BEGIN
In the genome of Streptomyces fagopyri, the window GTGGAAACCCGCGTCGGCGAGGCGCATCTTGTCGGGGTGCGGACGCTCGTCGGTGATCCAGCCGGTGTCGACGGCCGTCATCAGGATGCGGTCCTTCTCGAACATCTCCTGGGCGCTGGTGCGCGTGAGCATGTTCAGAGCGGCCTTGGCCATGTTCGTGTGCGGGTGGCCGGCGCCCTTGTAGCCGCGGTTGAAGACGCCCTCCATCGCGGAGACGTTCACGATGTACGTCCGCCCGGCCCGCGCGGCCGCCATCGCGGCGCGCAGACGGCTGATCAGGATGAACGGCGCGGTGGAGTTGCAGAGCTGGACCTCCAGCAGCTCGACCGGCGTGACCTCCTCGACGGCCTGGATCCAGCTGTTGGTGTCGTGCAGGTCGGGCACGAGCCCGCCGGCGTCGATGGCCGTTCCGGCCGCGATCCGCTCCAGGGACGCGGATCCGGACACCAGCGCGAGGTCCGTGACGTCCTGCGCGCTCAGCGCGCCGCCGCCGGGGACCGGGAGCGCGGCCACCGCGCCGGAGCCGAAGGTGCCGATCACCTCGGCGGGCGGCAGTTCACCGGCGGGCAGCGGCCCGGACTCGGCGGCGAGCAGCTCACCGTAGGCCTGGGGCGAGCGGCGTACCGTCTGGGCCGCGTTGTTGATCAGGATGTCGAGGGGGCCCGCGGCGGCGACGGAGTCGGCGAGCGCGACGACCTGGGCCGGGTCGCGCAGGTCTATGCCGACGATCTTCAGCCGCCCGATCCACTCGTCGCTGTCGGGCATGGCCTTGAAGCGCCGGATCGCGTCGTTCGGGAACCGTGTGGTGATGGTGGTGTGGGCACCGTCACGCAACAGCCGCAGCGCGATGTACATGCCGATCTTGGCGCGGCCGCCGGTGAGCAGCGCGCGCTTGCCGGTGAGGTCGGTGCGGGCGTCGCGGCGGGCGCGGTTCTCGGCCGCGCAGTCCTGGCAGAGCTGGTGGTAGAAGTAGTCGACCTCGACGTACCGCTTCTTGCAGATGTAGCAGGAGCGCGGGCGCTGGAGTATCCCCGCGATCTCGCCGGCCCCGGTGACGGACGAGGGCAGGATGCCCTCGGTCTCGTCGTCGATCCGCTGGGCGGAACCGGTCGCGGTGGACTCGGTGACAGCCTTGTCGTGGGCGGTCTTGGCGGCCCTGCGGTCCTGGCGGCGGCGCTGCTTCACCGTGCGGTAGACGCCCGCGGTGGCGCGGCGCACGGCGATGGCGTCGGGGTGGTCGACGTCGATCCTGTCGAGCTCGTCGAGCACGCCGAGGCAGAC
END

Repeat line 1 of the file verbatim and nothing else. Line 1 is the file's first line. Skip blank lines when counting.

In the genome of Streptomyces fagopyri, the window GTGGAAACCCGCGTCGGCGAGGCGCATCTTGTCGGGGTGCGGACGCTCGTCGGTGATCCAGCCGGTGTCGACGGCCGTCATCAGGATGCGGTCCTTCTCGAACATCTCCTGGGCGCTGGTGCGCGTGAGCATGTTCAGAGCGGCCTTGGCCATGTTCGTGTGCGGGTGGCCGGCGCCCTTGTAGCCGCGGTTGAAGACGCCCTCCATCGCGGAGACGTTCACGATGTACGTCCGCCCGGCCCGCGCGGCCGCCATCGCGGCGCGCAGACGGCTGATCAGGATGAACGGCGCGGTGGAGTTGCAGAGCTGGACCTCCAGCAGCTCGACCGGCGTGACCTCCTCGACGGCCTGGATCCAGCTGTTGGTGTCGTGCAGGTCGGGCACGAGCCCGCCGGCGTCGATGGCCGTTCCGGCCGCGATCCGCTCCAGGGACGCGGATCCGGACACCAGCGCGAGGTCCGTGACGTCCTGCGCGCTCAGCGCGCCGCCGCCGGGGACCGGGAGCGCGGCCACCGCGCCGGAGCCGAAGGTGCCGATCACCTCGGCGGGCGGCAGTTCACCGGCGGGCAGCGGCCCGGACTCGGCGGCGAGCAGCTCACCGTAGGCCTGGGGCGAGCGGCGTACCGTCTGGGCCGCGTTGTTGATCAGGATGTCGAGGGGGCCCGCGGCGGCGACGGAGTCGGCGAGCGCGACGACCTGGGCCGGGTCGCGCAGGTCTATGCCGACGATCTTCAGCCGCCCGATCCACTCGTCGCTGTCGGGCATGGCCTTGAAGCGCCGGATCGCGTCGTTCGGGAACCGTGTGGTGATGGTGGTGTGGGCACCGTCACGCAACAGCCGCAGCGCGATGTACATGCCGATCTTGGCGCGGCCGCCGGTGAGCAGCGCGCGCTTGCCGGTGAGGTCGGTGCGGGCGTCGCGGCGGGCGCGGTTCTCGGCCGCGCAGTCCTGGCAGAGCTGGTGGTAGAAGTAGTCGACCTCGACGTACCGCTTCTTGCAGATGTAGCAGGAGCGCGGGCGCTGGAGTATCCCCGCGATCTCGCCGGCCCCGGTGACGGACGAGGGCAGGATGCCCTCGGTCTCGTCGTCGATCCGCTGGGCGGAACCGGTCGCGGTGGACTCGGTGACAGCCTTGTCGTGGGCGGTCTTGGCGGCCCTGCGGTCCTGGCGGCGGCGCTGCTTCACCGTGCGGTAGACGCCCGCGGTGGCGCGGCGCACGGCGATGGCGTCGGGGTGGTCGACGTCGATCCTGTCGAGCTCGTCGAGCACGCCGAGGCAGAC